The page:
Campus Crime: 2-Year Increase in Sexual Assaults Could Reflect More Awareness of Rape and Willingness to Report It, Experts Say

May 4, 2011  

By Carolina Brioso
cbrioso@smu.edu

Grab your mouse and start clicking. With new interactive maps produced by SMU journalism students as a part of the Light of Day Project, curious students, staff, and faculty can now use data to to explore where crime and fire incidents are occurring on campus with the most frequency.

The interactive maps pinpoint crimes such as alcohol violations, forcible sexual offenses, and drug violations and even fire alarms.

The maps and the SMU Crime on Campus Report from 2007-2009 illustrate a significant two-year increase in the number of forcible sexual offenses reported to police or campus officials. In 2007, there were three sexual assaults; in 2008, there were five; in 2009, there were nine.

Karen Click, director of the SMU Women’s Center, said the higher numbers could reflect greater awareness on campus about sexual assault.

Click can see a positive trend: either students are becoming more comfortable reporting these traumatic experiences, she said, or SMU is making its resources more widely accessible and better advertised among the general student population.

“It is our belief that when we have a climate that is supportive of sexual assault victims and providing of resources, we see people come forward to share their story,” Click said via email. “Once someone has been sexually assaulted there are dozens of scenarios for whom they may or may not choose to share that story. The number of sexual assaults that are formally reported, we know is always going to be lower than the actual number of assaults experienced.”

SMU Police detective Linda Perez said that sexual offenses are generally underreported.

“We want to let students know that it’s OK to come forward,” Perez said.

Sexual offenses were not the only notable increase spotted in the results. In fact, when it came to liquor law violations, the increase over the three-year period was staggering. In the year 2007, 115 incidents were reported while in 2008, the incidents dropped to 100. But in 2009, liquor-related violations jumped 47 percent to 147.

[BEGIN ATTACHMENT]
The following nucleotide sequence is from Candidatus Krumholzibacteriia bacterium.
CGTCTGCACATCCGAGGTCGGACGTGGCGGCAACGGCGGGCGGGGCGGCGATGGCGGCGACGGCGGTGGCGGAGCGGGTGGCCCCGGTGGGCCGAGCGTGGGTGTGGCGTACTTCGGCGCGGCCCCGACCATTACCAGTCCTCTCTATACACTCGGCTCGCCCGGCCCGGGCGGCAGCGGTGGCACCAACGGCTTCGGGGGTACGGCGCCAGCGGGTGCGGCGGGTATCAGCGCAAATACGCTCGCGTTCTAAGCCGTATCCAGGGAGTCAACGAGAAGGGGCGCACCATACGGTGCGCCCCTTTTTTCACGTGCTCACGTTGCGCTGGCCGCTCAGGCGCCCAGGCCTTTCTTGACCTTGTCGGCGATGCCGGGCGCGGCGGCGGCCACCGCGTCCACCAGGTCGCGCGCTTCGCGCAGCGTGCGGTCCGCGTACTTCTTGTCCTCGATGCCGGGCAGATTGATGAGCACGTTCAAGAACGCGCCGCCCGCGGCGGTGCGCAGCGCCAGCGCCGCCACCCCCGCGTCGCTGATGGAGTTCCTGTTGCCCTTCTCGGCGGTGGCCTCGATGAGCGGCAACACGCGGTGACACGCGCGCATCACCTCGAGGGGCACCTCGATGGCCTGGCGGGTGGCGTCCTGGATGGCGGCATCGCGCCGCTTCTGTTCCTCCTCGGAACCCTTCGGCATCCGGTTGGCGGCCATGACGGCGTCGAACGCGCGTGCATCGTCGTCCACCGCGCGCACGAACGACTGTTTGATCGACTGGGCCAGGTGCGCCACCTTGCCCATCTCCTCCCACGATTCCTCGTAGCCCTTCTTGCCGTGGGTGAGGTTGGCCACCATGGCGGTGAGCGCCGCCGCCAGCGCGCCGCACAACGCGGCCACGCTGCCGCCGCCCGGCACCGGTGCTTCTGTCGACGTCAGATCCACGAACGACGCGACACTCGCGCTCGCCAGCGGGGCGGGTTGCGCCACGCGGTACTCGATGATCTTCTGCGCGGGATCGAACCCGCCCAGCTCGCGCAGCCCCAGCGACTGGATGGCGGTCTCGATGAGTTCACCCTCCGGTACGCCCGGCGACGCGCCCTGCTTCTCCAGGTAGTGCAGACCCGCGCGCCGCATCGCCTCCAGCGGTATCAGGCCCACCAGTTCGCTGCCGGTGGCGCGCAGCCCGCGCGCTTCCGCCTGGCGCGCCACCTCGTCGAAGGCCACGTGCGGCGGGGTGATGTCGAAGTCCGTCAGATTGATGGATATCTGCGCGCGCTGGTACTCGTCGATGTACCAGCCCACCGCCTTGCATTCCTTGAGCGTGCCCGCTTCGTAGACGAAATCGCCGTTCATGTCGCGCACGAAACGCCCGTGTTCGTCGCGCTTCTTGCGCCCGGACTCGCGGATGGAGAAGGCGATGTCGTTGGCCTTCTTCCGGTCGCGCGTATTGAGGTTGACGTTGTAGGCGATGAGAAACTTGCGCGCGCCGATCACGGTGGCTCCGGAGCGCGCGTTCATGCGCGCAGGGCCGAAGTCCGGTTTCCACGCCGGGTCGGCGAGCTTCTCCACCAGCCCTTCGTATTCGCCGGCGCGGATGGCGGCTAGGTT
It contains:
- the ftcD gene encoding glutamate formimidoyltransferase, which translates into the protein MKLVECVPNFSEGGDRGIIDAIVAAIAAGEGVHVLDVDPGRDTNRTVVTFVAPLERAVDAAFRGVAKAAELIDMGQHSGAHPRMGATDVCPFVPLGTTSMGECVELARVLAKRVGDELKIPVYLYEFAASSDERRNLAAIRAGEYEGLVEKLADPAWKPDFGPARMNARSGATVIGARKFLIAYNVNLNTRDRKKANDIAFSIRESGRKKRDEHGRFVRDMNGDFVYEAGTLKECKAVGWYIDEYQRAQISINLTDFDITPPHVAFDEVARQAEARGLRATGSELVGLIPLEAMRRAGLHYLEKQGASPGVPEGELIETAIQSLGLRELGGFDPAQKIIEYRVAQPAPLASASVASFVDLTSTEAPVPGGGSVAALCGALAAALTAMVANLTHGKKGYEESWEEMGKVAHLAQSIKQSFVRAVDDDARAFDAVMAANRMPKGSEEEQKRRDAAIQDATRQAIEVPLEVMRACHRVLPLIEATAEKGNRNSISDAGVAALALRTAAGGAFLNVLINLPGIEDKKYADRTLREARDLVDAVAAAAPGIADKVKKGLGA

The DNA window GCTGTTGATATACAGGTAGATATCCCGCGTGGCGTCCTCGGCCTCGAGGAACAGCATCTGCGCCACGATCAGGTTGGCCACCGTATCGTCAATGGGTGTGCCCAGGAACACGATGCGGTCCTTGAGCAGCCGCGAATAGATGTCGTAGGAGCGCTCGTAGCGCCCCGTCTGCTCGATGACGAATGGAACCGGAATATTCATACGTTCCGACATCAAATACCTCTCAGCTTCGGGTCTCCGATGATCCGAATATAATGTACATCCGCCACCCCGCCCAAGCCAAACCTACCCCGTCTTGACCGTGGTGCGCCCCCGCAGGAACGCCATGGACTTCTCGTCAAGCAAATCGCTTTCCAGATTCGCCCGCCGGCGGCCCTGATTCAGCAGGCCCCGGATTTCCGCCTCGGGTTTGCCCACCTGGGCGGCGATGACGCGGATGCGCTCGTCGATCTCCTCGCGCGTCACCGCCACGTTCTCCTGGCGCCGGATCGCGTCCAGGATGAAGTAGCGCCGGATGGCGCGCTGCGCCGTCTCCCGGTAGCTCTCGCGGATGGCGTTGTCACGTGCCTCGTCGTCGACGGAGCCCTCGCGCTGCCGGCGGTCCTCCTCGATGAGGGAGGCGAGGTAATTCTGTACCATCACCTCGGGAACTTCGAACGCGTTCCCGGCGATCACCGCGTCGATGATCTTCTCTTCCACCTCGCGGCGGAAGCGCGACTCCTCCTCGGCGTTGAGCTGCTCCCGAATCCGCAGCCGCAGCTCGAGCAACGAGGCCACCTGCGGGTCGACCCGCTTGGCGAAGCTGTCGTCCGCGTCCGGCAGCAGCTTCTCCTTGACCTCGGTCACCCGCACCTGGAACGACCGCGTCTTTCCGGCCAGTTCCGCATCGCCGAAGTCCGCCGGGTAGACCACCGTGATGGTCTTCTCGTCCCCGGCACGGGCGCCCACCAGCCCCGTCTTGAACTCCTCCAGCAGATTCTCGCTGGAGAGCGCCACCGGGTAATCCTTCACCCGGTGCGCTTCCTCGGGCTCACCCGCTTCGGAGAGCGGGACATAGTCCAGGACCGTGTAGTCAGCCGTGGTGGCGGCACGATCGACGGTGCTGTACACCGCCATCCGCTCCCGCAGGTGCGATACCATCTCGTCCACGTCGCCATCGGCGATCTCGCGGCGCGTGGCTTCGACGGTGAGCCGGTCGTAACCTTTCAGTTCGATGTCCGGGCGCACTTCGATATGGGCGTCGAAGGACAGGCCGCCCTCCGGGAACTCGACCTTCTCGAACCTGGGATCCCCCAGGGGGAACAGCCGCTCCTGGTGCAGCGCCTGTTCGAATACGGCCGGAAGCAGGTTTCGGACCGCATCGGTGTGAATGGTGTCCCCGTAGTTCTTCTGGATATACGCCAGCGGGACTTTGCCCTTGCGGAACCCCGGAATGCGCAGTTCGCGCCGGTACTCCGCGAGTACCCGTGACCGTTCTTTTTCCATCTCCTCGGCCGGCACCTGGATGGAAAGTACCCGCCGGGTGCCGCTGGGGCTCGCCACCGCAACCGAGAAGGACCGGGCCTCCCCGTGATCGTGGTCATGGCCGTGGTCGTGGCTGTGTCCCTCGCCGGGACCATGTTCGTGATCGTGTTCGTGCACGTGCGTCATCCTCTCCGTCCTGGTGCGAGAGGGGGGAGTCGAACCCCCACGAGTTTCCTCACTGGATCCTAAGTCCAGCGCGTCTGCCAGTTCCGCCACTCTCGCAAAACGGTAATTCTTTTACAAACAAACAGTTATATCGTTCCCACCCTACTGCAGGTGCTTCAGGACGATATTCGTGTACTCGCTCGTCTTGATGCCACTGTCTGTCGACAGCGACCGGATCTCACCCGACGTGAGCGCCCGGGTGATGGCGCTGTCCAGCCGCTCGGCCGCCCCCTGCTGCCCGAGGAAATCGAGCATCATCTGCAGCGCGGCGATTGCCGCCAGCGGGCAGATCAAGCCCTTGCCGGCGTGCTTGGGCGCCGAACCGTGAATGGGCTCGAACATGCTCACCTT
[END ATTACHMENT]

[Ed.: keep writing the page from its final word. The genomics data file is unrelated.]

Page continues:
S. Daniel Carter, director of public policy for the Pennsylvania-based nonprofit Security on Campus Inc., said the spike could stem from a change in enforcement approach or that the increased number of incidents may have called for that level of response.

Perez, the SMU detective, said the increase in alcohol incidents in 2009 is not especially alarming because alcohol use on campus constantly fluctuates – it goes up, then it goes down, she said.

“The good thing is that people tend to explore more with alcohol than drugs. Alcohol is legal at age 21,” she said. “Drugs are never legal.”

The data collected from the SMU police logs also reflect ample fire activity. Have you ever accidently burned an old TV dinner in the microwave and before your logical impulse to grab a fire extinguisher kicks in, you are surrounded by the University Park Fire Department?

Well, this scenario happens more frequently than expected. In fact, fire alarms were reported on SMU police and fire logs 80 times on campus in 2009—roughly once every four days.

Steve Mace, community information officer for the University Park Fire Department, explained that the city has a Direct Alarm Monitoring system—a system where the alarm sounds directly to the dispatcher, allowing police to get on the case immediately. Police are required to make calls and ask whether it is a fire, or simply a false alarm.

“It’s the nature of public safety — when we hear the alarm ring, we head over to the emergency,” Mace said. “Burning popcorn in the dormitory population is a part of student life, and our services are a part of safety.”

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